Can English ever be correct now?

In the ongoing debate between language prescriptionists and descriptionists, I generally sit somewhere in the middle (but a little to the side of the people who believe there is a right and a wrong way to say something). With English as fluid as it is, there’s no real point in telling people that they’re doing something wrong, and besides, the fact that the language grows and changes so fast is one of the best things about it.

However, I recently read a blog post on Wordnik that made me stop and think. In updates of dictionaries, definitions of words are sometimes edited for length, modified, or added to (reflecting the changing use of language, of course). However, what happens when an integral part of the definition is removed altogether?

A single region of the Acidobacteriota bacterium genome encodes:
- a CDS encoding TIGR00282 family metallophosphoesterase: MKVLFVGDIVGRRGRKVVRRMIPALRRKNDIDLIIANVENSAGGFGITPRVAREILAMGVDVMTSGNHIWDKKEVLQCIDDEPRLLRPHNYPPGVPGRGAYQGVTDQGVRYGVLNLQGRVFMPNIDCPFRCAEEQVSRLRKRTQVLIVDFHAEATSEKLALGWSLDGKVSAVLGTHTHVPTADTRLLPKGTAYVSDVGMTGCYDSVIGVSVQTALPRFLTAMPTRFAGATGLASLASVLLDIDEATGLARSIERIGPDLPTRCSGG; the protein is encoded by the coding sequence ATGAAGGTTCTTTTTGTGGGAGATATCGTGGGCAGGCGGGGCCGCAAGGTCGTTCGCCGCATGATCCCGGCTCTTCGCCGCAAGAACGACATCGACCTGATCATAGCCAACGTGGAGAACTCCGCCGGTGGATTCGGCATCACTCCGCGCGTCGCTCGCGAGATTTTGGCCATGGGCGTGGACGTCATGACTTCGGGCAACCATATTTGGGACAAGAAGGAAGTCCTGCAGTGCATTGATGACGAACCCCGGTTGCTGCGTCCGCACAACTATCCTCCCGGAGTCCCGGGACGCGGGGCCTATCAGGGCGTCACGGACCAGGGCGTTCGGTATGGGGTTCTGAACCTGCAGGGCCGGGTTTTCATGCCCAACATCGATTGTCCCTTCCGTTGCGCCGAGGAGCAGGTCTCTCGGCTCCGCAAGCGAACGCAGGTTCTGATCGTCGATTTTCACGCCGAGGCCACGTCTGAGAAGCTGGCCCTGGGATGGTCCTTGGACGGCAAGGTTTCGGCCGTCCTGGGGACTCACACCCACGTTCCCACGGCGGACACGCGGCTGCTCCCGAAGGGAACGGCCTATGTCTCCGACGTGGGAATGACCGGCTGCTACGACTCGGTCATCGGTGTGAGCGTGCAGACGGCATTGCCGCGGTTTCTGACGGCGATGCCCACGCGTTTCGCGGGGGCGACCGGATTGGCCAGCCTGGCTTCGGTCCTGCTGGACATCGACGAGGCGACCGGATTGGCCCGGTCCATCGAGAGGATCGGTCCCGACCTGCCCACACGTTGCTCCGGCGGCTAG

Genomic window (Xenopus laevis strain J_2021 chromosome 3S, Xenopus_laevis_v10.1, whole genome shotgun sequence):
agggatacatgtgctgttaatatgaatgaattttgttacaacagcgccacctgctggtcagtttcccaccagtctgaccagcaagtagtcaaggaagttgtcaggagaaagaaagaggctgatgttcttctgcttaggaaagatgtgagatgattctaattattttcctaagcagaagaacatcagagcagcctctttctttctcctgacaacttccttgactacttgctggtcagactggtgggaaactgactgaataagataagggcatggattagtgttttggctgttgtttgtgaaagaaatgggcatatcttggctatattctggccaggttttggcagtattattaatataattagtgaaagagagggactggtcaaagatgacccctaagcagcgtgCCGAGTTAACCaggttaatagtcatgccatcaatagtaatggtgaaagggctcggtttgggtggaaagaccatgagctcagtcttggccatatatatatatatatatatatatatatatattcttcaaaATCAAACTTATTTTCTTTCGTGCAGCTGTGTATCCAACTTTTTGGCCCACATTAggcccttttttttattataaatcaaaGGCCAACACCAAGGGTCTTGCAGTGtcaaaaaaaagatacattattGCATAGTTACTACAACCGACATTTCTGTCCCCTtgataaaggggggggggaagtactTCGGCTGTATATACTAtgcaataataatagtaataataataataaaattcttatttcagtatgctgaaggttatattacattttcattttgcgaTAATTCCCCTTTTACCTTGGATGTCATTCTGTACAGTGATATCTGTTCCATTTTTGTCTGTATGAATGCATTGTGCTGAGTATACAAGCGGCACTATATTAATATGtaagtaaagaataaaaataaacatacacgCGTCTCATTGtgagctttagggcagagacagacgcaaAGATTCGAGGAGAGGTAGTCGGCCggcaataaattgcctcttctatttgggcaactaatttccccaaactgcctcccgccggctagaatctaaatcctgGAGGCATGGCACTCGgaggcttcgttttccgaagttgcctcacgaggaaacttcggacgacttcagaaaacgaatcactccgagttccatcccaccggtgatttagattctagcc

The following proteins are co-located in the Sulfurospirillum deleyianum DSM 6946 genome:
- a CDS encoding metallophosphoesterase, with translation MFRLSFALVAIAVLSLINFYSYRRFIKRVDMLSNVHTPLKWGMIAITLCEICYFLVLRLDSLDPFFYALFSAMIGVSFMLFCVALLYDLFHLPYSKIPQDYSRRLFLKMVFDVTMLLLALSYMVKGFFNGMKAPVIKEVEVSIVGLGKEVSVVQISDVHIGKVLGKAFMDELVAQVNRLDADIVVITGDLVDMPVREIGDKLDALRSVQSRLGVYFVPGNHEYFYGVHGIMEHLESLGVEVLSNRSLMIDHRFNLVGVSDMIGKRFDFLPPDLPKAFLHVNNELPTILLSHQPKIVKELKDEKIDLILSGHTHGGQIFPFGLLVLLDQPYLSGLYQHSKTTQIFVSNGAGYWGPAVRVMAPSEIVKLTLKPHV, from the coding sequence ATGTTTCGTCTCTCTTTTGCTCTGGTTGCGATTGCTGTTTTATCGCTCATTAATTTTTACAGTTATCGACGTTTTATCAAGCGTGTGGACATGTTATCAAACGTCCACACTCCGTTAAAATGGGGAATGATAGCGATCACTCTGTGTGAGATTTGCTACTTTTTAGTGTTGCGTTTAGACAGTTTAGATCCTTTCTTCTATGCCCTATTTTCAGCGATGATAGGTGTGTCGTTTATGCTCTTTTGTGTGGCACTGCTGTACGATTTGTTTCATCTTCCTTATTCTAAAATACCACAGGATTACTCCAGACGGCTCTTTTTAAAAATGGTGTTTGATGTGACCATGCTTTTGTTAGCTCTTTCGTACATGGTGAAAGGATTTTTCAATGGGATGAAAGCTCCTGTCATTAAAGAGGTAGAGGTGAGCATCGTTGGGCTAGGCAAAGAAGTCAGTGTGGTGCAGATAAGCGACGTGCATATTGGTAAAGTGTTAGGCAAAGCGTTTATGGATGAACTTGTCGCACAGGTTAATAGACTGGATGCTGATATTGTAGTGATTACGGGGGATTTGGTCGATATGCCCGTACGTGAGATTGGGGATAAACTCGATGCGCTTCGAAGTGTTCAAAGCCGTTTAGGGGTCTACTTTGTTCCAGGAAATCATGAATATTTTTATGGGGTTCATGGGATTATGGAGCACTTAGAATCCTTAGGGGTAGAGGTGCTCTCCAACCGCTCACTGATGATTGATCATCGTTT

In the latest update of the OED, the definition for orthoepy was changed slightly, from “correct, accepted, or customary pronunciation” to “accepted or customary pronunciation” (draft edition September 2010). It may not seem a big change, but I feel that the missing word ‘correct’ is crucial. How are we supposed to have a standard if we only know what is commonly used? I know that in many cases the popularly-believed concept becomes somewhat acceptable, but where do we draw the line? How will I prove I’m right when I’m having an argument with someone who pronounces ‘pronunciation’ ‘pronounciation’?

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